• The performance of the baht is one factor that the monetary policy committee will evaluate when it meets in February to decide on the benchmark interest rate, Senior Director Don Nakornthab said
    • A recently created Thai political party seen as supportive of the military government picked junta leader Prayuth Chan-Ocha as one of three prime ministerial candidates ahead of a general election in March
  • Malaysia will terminate a $20 billion rail project with contractor China Communications Construction Co., Economic Affairs Minister Mohamed Azmin Ali said
  • The Philippines’ stock index completed a fifth straight week of advance amid fund inflows; the nation’s fiscal deficit probably widened to 3.1 percent of gross domestic product in 2018, breaching the cap as the nation invested heavily in infrastructure, Budget Secretary Benjamin Diokno said
  • Taiwan’s Democratic Progressive Party’s Ho Chih-wei was elected to the Legislature in a by-election in Taipei, according to the Central Election Commission
    • Economy expanded 1.8 percent in the fourth quarter from the year earlier, slowing from 2.3 percent in the previous three months


  • The U.S. Treasury Department lifted sanctions on three firms tied to Russian tycoon Oleg Deripaska, including United Co. Rusal, a move that will provide relief to the global aluminum market
  • Turkey’s Monetary Policy Committee barely tinkered with its projections for inflation and signaled it remains reluctant to cut borrowing costs. Investors cheered the comments, sending the lira to one of the best performances in emerging markets on Wednesday
    • Turkey rejected speculation that the nation’s policy makers are seeking support from the International Monetary Fund
  • Ghana’s central bank unexpectedly cut its benchmark interest rate to 16 percent, a six year-low and said it may be time to consider a lower inflation target
  • The Egyptian pound advanced as fund flows into the local Treasury bills market accelerated amid improving risk appetite across emerging markets
    • In debt auctions held during the week, foreign investors bought 30 percent of Egyptian local-currency Treasury bills and more than half of longer-dated bonds, the Ministry of Finance said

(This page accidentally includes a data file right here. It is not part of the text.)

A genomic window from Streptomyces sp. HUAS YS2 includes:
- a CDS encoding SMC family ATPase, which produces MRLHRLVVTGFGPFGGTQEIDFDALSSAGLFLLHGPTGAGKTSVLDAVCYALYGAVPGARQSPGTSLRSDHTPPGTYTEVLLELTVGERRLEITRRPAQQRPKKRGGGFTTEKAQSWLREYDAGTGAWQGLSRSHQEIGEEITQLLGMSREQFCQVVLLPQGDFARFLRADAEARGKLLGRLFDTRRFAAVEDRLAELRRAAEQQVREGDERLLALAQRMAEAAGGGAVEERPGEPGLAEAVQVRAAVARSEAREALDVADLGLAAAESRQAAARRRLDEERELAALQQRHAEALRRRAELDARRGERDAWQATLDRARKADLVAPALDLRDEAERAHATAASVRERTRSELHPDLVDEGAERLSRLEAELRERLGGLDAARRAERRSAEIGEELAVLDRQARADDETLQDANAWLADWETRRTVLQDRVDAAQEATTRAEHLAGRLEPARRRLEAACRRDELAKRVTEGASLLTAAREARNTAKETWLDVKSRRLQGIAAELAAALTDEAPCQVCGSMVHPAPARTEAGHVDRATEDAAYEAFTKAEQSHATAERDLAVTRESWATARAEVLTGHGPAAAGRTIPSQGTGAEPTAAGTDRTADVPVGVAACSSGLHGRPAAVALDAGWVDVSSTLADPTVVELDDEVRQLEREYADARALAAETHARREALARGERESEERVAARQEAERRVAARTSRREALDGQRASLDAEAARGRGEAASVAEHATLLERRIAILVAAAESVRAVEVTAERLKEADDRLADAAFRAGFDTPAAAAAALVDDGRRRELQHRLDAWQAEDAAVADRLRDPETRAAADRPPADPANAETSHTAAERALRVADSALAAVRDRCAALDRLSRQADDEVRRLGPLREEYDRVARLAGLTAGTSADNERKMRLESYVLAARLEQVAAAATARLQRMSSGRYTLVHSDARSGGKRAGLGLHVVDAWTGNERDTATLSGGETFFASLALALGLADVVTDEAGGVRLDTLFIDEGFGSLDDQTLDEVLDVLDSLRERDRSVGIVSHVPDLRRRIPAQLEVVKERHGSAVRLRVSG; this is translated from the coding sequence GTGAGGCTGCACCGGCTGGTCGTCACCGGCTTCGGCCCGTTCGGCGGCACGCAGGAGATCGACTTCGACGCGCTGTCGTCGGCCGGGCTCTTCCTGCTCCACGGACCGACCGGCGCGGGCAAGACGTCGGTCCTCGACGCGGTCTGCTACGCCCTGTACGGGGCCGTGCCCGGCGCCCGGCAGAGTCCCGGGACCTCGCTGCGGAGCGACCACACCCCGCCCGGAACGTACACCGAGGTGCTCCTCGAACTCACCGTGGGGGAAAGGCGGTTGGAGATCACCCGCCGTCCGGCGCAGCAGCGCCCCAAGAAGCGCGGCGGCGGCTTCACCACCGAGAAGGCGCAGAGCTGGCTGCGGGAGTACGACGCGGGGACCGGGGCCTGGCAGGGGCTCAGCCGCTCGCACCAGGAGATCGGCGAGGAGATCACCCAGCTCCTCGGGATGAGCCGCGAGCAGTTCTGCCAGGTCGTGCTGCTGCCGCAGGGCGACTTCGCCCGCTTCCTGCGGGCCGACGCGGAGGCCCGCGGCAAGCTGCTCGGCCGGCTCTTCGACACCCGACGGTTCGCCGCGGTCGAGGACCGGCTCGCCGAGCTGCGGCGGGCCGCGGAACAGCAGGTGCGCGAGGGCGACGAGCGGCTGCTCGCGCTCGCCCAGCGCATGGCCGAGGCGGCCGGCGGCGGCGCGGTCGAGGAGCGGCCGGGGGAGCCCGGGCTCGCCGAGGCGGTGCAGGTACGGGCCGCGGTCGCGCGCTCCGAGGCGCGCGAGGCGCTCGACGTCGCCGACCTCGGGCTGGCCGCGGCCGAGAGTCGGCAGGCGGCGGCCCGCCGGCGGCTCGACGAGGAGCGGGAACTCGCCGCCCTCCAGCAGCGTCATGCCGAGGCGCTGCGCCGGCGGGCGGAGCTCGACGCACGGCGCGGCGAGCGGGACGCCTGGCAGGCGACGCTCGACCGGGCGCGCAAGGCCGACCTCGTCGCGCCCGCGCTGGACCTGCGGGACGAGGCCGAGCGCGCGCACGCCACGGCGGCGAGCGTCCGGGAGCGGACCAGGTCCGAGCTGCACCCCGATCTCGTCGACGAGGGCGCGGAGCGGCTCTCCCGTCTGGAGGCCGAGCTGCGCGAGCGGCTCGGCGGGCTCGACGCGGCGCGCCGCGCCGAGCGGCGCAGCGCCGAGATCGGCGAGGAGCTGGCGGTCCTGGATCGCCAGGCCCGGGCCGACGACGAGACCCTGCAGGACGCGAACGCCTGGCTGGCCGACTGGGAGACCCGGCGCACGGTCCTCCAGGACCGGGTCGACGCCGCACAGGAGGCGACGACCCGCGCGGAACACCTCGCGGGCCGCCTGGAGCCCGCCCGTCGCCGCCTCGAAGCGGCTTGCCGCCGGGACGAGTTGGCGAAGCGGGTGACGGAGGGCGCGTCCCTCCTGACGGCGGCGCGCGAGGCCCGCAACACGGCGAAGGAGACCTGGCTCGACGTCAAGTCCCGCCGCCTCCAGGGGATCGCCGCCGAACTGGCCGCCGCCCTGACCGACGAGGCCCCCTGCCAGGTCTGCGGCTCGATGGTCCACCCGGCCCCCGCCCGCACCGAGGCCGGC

• The Central Bank of Kenya left the key interest rate unchanged at 9 percent, as did monetary authorities in Lesotho and Hungary
  • The Saudi anti-corruption commission headed by Crown Prince Mohammed Bin Salman has concluded its mission and recovered about 400 billion riyals ($107 billion) including cash, real estate, companies and securities

Latin America:

  • The Mexican peso posted its first weekly slide since late November, dragged down by Pemex’s rating downgrade
    • Indebted state-owned oil producer was reduced to the lowest investment-grade level a day after the government proposed cutting $3.5 billion from its taxes, failing to include a widely anticipated capital injection
    • President Andres Manuel Lopez Obrador brushed off the downgrade, saying that Pemex is “recovering”
    • Mexico’s economic growth slowed in the fourth quarter amid a contraction in industrial activity
  • Brazil’s real climbed in January and stocks had their best month in a year amid positive expectations for the pension reform bill and the privatizations agenda as the country’s congress returned from recess on Friday
    • Salim Mattar, an official at the Economy Ministry in charge of privatizations, said Brazil is seeking to sell at least $20 billion worth of state-controlled companies this year
    • Vale SA recovered some of its losses after the world’s largest producer said it will halt some of its output following a deadly dam burst in Brazil
    • Senators chose a pro-government lawmaker as their chief, potentially boosting President Jair Bolsonaro’s reform agenda while leaving the administration’s strength in the upper house in question
  • Venezuela’s opposition supporters gathered Thursday in a second nationwide protest called by National Assembly President Juan Guaido in a defiant demonstration against President Nicolas Maduro
    • Trading in bonds issued by state oil giant PDVSA ground to a halt after the Trump administration included the securities in sweeping sanctions against Maduro’s regime
    • Maduro said “we’re getting ready to defend our country” as the U.S. presses him to cede power
  • Chile’s central bank raised its benchmark interest rate by a quarter point to 3 percent as policy markers look past below-target inflation to expectations for strong growth and investment